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Chelsea Rae Swiggett
CHELSEA RAE SWIGGETT
AN INTERVIEW ABOUT HER NON-FICTION YA BOOK
Rae MY TRUE STORY of Fear, Anxiety, and Social Phobia
Brave, strong, gutsy –– I repeated these words over and over again as I read Chelsea Rae Swiggett’s non-fiction work for young adults (every parent and teacher should read it too), Rae MY TRUE STORY of Fear, Anxiety, and Social Phobia. This candid, beautifully written personal history takes a hard look at the impact on how paralyzed a person can be when consumed by fears and absorbed into the hell created by the social interactions in middle school and high school.
Brave, strong, gutsy were words Chelsea would never have used to describe herself in high school. I definitely didn’t see them in her book. But the steps she took to CHANGE are no less than extraordinary. She continues to conquer her fears, live in the moment, and challenge herself to experience life to its fullest.
In the past, speaking in class could bring on an anxiety attack.
Now, Chelsea approaches strangers, even welcomes new interactions.
In the past, traveling anywhere brought horrific fears of death.
Now, she gets on airplanes and relishes in seeing new things.
In the past, going to school was a living hell. She eventually chose to be home-schooled to survive.
Now, she mixes it up with online classes and on campus classes at college.
In the past, Chelsea escaped real life by delving into books, writing reviews for her website – http://www.coffeeandcliffhangers.com/
Now, she still loves to read and review books, but she utilizes this passion to meet others with the same interests. She has a social life, too.
In the past, Chelsea was obsessed with her weight – depriving herself of food. Her self-image was dismal. She was consumed by how she thought others people perceived her.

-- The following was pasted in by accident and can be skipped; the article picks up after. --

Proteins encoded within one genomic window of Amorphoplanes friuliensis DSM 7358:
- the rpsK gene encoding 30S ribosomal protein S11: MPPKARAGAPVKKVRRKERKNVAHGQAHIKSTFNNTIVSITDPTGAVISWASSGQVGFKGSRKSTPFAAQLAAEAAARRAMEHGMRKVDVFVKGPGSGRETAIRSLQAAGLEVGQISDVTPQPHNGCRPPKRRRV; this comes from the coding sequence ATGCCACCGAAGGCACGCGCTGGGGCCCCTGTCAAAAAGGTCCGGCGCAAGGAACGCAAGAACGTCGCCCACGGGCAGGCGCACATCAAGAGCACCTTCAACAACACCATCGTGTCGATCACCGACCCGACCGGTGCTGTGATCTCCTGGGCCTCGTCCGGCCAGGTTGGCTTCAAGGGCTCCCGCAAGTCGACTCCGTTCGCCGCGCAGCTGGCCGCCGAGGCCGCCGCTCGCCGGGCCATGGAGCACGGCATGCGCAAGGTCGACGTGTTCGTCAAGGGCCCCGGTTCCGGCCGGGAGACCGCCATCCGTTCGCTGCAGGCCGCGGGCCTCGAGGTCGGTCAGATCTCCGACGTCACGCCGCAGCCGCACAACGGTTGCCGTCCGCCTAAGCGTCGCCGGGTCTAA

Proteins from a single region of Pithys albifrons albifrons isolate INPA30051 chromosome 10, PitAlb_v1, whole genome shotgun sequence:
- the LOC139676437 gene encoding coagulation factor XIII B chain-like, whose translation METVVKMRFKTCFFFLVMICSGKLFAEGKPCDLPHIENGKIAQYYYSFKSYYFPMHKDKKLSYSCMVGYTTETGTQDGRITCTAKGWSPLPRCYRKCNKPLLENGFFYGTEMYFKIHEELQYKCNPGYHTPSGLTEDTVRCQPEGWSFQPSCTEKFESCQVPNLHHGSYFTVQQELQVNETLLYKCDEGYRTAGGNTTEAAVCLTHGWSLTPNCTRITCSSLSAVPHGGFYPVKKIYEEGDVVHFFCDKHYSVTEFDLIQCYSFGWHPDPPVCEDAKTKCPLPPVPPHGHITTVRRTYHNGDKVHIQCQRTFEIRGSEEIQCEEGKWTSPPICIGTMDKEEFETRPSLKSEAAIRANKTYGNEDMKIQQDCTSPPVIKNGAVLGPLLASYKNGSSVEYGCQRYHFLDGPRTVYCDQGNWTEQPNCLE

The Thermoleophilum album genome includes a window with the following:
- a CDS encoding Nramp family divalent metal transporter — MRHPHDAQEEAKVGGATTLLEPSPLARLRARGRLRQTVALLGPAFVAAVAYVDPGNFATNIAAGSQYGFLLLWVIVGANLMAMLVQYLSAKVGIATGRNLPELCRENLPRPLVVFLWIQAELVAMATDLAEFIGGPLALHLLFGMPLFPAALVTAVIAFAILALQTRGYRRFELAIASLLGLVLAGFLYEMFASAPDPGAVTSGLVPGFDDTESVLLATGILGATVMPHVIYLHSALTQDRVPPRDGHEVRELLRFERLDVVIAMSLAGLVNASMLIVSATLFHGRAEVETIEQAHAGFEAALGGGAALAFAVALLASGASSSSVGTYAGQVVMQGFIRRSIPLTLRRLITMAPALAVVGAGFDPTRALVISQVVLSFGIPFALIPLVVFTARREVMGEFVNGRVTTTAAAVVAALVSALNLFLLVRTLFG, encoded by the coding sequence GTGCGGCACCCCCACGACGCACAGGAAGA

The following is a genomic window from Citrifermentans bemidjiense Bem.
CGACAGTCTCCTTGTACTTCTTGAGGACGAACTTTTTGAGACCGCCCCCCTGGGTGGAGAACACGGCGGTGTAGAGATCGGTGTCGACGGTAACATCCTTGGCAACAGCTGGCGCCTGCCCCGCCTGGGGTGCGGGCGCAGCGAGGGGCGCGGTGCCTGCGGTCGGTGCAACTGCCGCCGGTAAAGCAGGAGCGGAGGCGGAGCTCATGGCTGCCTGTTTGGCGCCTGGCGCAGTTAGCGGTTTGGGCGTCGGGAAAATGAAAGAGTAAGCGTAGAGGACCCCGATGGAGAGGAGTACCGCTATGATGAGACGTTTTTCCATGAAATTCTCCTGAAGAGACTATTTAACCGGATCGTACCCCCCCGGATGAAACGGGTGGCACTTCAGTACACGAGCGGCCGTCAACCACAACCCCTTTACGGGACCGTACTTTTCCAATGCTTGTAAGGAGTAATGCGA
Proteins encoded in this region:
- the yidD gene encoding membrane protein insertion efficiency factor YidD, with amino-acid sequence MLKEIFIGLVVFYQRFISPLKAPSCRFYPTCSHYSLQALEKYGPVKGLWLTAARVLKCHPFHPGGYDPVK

Now, food is no longer her enemy. More often than not her self-esteem comes from within and not based on how others perceive her.
So how did Chelsea do it? Without a doubt it has been a process, most importantly CHELSEA WANTED TO CHANGE! She faces her fears one at a time. She lives in the moment.
I had the privilege of speaking with Chelsea about her transformation. Here’s what she had to say:
I have had to remind myself to breathe, not to be overwhelmed. The world is not ending right now. I tell myself I can deal with a situation I’m in and can get past it.
I no longer obsess over different things. For example, if I coughed I would worry. Did I cough too loud? Or if fell down and others saw me, I worried about it for weeks. Do they think I’m a klutz? This constant worry was killing me. Finally, I realized no one else was worrying about these things. I saw that everyone messes up and it’s useless to obsess over what other people may or may not be thinking of me.
I realized I needed to just live. I realized there are only so many years to fully understand myself, so I decided to take the opportunity and do it now. What I learned was it’s important to do what you’re passionate about and don’t allow fear to stop you. If you want to travel, you need to travel. If you want to go to concerts, do it. It is important to find a way to live comfortably and follow your dreams. Don’t stop yourself from accomplishing something you want to do. Spend your time with your passion.